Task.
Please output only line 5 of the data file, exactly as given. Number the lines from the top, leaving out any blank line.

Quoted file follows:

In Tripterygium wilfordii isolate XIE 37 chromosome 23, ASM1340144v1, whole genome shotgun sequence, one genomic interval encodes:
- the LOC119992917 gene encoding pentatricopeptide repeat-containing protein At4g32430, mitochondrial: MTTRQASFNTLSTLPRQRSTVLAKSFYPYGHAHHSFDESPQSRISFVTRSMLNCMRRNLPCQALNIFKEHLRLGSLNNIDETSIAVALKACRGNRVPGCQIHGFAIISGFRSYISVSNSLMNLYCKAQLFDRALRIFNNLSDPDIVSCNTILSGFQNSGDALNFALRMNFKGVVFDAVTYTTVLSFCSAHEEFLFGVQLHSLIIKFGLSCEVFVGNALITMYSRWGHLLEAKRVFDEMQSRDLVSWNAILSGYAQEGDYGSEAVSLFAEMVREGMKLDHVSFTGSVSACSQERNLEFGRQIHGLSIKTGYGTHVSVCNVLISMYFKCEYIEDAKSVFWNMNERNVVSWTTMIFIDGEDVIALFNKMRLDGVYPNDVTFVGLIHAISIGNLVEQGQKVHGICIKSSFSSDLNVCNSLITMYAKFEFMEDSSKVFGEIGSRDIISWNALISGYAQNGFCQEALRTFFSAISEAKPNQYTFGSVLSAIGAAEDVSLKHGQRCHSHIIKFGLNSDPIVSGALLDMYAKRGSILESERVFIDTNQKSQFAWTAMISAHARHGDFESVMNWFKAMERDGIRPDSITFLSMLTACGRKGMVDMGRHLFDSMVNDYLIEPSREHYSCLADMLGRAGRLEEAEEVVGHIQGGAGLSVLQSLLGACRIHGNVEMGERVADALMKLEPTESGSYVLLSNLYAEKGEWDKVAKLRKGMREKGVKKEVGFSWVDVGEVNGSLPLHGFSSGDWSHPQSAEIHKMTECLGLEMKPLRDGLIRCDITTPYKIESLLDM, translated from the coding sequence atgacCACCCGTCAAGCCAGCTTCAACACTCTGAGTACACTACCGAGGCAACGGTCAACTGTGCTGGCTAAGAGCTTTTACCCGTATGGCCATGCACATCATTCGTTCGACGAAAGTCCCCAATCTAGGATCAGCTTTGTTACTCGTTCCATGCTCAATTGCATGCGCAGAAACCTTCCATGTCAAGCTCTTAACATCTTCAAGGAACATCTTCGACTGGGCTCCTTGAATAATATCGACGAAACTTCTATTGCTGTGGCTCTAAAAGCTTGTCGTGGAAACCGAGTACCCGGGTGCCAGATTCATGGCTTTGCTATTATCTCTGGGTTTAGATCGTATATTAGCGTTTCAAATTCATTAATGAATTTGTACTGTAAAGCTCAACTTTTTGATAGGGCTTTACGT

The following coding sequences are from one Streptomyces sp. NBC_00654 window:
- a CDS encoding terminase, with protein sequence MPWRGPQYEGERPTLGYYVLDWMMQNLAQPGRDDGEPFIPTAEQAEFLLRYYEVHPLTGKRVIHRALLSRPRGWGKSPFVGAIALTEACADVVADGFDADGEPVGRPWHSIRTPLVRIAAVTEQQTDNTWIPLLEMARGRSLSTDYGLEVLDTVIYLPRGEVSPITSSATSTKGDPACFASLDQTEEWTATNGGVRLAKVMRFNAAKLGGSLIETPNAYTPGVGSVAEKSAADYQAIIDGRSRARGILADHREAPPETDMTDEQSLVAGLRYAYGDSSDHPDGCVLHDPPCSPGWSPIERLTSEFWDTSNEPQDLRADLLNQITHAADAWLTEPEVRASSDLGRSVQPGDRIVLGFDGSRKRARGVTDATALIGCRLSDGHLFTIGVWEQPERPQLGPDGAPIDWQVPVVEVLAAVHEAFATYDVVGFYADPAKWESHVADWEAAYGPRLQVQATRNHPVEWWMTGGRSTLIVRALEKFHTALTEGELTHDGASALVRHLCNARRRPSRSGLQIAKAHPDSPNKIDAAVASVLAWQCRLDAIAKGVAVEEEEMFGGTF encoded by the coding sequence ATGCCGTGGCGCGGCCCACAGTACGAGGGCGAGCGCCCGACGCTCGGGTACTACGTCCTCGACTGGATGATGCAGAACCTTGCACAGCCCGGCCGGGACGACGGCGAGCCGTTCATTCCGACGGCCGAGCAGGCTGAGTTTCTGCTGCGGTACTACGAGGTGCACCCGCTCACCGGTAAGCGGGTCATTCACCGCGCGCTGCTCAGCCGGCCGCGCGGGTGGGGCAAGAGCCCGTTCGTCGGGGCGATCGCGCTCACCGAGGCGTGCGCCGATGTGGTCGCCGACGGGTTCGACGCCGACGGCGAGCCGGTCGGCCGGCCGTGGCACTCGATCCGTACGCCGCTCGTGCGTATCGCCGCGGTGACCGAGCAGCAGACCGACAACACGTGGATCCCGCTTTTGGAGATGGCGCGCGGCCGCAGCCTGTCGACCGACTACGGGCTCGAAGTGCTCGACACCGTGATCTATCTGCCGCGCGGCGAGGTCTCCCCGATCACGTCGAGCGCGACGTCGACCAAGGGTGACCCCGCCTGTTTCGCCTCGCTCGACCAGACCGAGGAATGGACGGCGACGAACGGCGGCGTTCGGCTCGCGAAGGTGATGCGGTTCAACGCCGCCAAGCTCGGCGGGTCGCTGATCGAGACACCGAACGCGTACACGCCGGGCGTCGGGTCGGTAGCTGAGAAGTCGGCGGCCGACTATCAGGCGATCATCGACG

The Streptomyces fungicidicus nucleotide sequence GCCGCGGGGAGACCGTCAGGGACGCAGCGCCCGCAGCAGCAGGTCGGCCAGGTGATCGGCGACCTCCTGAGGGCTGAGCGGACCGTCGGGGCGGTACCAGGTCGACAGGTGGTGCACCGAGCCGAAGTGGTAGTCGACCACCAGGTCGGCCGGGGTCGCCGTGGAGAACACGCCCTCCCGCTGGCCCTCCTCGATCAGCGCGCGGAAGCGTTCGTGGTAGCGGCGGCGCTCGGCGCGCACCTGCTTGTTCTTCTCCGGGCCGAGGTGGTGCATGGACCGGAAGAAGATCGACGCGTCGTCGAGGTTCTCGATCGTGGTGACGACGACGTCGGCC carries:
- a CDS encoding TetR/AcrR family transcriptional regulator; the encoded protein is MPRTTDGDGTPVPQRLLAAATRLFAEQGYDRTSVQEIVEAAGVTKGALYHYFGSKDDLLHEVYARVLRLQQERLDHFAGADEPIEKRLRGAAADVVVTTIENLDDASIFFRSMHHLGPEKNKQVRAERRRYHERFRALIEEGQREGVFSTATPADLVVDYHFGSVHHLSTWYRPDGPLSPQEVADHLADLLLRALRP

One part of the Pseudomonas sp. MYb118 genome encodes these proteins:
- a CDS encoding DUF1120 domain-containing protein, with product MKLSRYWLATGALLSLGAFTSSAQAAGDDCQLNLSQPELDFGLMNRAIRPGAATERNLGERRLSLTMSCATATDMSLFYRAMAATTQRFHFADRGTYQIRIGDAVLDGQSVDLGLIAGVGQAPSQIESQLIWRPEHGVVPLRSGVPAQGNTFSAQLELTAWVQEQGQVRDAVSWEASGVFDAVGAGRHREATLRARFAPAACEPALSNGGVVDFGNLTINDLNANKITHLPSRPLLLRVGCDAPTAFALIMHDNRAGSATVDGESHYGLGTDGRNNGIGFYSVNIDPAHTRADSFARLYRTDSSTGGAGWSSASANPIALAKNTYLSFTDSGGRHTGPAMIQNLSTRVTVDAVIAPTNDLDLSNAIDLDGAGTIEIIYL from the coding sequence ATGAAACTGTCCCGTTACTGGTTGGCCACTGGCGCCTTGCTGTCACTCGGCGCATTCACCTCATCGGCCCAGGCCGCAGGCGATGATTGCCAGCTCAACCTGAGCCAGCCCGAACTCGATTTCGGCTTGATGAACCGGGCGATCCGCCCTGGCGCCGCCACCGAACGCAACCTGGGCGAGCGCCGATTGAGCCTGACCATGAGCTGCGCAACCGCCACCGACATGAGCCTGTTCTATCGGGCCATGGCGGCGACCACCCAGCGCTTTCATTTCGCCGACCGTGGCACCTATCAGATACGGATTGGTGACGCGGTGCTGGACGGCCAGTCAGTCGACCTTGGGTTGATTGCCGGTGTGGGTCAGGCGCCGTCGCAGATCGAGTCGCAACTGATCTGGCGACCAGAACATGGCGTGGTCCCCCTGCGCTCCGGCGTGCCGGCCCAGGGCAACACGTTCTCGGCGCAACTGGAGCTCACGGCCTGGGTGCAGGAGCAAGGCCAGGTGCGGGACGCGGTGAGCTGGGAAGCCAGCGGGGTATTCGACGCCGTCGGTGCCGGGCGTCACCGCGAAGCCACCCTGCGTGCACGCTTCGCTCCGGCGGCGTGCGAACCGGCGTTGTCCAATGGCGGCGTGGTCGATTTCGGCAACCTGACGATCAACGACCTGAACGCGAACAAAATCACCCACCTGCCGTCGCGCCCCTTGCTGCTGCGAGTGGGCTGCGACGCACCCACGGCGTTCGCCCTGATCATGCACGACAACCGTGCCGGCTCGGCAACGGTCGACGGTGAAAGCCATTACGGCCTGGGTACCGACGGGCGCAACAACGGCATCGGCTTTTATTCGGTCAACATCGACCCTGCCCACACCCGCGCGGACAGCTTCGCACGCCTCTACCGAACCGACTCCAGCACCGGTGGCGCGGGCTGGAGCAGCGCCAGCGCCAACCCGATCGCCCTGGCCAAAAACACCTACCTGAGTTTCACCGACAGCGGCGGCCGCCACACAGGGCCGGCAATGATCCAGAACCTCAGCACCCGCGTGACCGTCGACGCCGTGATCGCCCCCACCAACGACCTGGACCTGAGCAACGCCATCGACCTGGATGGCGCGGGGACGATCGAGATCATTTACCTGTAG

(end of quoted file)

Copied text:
The Streptomyces fungicidicus nucleotide sequence GCCGCGGGGAGACCGTCAGGGACGCAGCGCCCGCAGCAGCAGGTCGGCCAGGTGATCGGCGACCTCCTGAGGGCTGAGCGGACCGTCGGGGCGGTACCAGGTCGACAGGTGGTGCACCGAGCCGAAGTGGTAGTCGACCACCAGGTCGGCCGGGGTCGCCGTGGAGAACACGCCCTCCCGCTGGCCCTCCTCGATCAGCGCGCGGAAGCGTTCGTGGTAGCGGCGGCGCTCGGCGCGCACCTGCTTGTTCTTCTCCGGGCCGAGGTGGTGCATGGACCGGAAGAAGATCGACGCGTCGTCGAGGTTCTCGATCGTGGTGACGACGACGTCGGCC carries: